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Incredible Photograph of the Milky Way Rising Over the Sea

Photographer Yasuaki Segawa captured this incredible photograph of the Milky Way rising above the ocean, as seen from Taketomi Island, Japan. In addition to the uber-sharp stars, reflections of two bright stars can be seen in the waters. Segawa used a Canon 5D Mark II with a 24mm f/1.4 lens, and composited 5 separate photos to make this image (allowing him to expose the sky and the foreground separately). He also compensated for star rotation to sharpen the sky and prevent star trails. A higher-res version can be found here.

Waterfall, Moonbow, and Aurora Captured in a Single Shot

Photographer Stephane Vetter managed to capture a moonbow, an aurora, and an Icelandic waterfall, all in the same photograph.

The longer you look at this image, the more you see. Perhaps your eye is first drawn to the picturesque waterfall called Skogarfoss visible on the image right. Just as prevalent, however, in this Icelandic visual extravaganza, is the colorful arc of light on the left. This chromatic bow is not a rainbow, since the water drops did not originate in rainfall nor are they reflecting light from the Sun. Rather, the drops have drifted off from the waterfall and are now illuminated by the nearly full Moon. High above are the faint green streaks of aurora. [#]

You can download a higher-res version here.

(via APOD)


Image credit: Photograph by Stephane Vetter and used with permission

Colorful Star Trails Reflected in a Lake

Night photographer Ben Canales made this image by stacking together roughly 50 different exposures in order to show all of the star trails across the sky. Regarding the color seen in the stars, Canales writes,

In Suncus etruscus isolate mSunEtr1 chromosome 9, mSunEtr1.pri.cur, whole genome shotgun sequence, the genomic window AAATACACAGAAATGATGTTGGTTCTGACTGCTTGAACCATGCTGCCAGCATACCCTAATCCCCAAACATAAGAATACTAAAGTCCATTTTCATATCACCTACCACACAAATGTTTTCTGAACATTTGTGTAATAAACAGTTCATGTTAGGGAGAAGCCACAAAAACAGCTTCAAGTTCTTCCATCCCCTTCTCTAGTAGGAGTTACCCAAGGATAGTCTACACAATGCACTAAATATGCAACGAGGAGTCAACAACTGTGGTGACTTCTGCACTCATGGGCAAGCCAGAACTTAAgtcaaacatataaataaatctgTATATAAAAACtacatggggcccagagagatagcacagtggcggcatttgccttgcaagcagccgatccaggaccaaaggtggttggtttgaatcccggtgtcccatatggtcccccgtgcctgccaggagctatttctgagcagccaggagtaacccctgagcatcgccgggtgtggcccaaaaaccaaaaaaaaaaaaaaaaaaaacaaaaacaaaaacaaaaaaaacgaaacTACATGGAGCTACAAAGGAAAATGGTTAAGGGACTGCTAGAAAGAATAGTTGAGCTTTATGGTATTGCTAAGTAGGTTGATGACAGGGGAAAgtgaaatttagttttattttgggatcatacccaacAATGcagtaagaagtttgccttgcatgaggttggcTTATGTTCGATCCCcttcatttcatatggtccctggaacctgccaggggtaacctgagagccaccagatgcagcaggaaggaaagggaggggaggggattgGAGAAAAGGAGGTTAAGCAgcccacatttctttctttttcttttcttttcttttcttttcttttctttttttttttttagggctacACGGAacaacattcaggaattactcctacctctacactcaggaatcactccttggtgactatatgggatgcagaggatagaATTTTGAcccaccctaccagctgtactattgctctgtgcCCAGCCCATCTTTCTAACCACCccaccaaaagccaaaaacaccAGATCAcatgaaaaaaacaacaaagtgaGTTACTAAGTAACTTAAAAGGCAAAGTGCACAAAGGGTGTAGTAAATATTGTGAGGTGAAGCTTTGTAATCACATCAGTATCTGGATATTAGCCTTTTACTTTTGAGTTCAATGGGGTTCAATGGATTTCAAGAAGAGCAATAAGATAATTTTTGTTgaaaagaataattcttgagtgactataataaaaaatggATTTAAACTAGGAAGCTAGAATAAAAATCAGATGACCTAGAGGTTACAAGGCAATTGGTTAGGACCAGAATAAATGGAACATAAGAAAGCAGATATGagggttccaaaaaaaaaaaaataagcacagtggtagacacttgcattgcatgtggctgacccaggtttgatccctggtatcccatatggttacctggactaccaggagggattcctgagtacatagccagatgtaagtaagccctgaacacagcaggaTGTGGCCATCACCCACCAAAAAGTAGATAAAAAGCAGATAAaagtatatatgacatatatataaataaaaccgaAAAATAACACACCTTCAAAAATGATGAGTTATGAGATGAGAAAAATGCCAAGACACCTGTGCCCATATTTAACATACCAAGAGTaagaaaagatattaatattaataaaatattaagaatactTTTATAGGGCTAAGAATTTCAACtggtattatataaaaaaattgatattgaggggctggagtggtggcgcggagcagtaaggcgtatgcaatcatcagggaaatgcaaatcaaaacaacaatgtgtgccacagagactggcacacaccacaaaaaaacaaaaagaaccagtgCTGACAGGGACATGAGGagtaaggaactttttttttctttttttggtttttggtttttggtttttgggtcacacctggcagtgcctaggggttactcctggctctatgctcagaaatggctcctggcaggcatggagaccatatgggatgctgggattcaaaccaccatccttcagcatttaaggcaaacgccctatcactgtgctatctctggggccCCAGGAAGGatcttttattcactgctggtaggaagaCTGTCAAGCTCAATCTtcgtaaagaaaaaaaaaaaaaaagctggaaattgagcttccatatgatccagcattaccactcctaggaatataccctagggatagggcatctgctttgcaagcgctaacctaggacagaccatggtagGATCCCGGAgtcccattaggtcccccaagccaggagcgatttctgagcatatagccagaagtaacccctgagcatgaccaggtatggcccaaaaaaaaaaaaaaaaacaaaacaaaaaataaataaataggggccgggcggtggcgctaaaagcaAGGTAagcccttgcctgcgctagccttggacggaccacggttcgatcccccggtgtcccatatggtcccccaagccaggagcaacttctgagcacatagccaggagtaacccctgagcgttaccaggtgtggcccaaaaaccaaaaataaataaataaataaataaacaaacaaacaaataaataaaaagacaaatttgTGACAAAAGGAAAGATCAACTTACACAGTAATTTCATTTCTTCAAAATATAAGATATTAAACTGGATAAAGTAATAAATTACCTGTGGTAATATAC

The different colors of the star streaks are from the “temperature” of light that the stars burn at. Just like a candle gives and orange light, and a gas stove burns blue- the stars in our sky shine all different sorts of colored light.

A while back, we featured a video tutorial by Canales on how to photograph the night sky. Give that video a look, find a still lake on a clear night, and you can make one of these photographs yourself!

Incredible Time-lapse Shot from the International Space Station at Night

This incredible time-lapse video was created using photos captured from the International Space Station at night.

[It] begins over the Pacific Ocean and continues over North and South America before entering daylight near Antarctica. Visible cities, countries and landmarks include (in order) Vancouver Island, Victoria, Vancouver, Seattle, Portland, San Fransisco, Los Angeles. Phoenix. Multiple cities in Texas, New Mexico and Mexico. Mexico City, the Gulf of Mexico, the Yucatan Peninsula, Lightning in the Pacific Ocean, Guatemala, Panama, Columbia, Ecuador, Peru, Chile, and the Amazon.

We showed an ISS time-lapse before that showed the the Aurora Borealis from space, but seeing lightning from space is even cooler!